This was in reference to central government policy position that while water is for everyone and also given as a second generation right in the constitution, it is how it arrives at your doorstep that you are being charged for. Hence the opportunistic and deceptive use of the word ‘transmission’. 

For the few citizens on a regular and fixed income, this would appear to make sense. Except for the fact that we are already paying fixed water charges in urban areas. Even if some of us are defaulting, it is not because we want to but because we do not have the money. It would however be an exercise in the dehumanizing of other citizens to then posit that where one is poor, they have no access to water.

The real issue behind the intention by government is to privatise water. That is, to immediately limit access to a public resource on the basis of lack of immediate cash. It also gives private entities the greater and profitable responsibility in delivering water to citizens through outsourcing issues such as the provision of the technology required, its maintenance and servicing and passing on the cost to the end user.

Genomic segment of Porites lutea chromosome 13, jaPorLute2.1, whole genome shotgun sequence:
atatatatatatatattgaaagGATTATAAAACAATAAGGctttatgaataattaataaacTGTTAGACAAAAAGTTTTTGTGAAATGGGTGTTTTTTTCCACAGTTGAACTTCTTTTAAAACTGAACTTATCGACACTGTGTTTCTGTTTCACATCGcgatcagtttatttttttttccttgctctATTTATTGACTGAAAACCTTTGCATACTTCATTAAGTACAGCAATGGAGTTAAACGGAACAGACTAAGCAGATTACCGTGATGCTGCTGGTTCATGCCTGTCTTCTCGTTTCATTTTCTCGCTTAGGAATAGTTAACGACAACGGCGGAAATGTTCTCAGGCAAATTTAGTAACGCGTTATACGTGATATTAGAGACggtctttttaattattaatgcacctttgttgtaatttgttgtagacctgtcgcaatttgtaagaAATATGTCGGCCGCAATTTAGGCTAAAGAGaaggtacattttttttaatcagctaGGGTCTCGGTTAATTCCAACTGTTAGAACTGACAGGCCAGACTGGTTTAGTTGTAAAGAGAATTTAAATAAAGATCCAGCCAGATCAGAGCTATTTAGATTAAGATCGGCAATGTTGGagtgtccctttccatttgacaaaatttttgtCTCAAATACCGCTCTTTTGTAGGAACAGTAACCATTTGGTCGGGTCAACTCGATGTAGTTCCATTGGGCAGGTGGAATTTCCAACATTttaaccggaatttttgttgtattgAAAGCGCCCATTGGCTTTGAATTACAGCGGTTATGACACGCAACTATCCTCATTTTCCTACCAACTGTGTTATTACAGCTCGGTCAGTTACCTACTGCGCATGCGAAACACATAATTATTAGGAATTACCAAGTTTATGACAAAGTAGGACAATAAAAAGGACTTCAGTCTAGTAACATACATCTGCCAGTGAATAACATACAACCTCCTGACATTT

Such a move entails that water becomes a ‘free market’ commodity, which though being one of the most naturally abundant resources, will serve to line the pockets of those that issue tenders and those in close proximity to the former.

Because of this, the end effect of such privatization is to pass the cost on to the consumer/citizen. And if the profit margins fall, it is up to the company to say it has gone out of business and therefore cannot continue to provide the public interest service of clean water to a city or country. Such a development would not easily be similar to for example a bank’s closure, because water is a necessity in the day to day lives of human beings. To subject it to the vagaries of the market is therefore to deny citizens the right to life.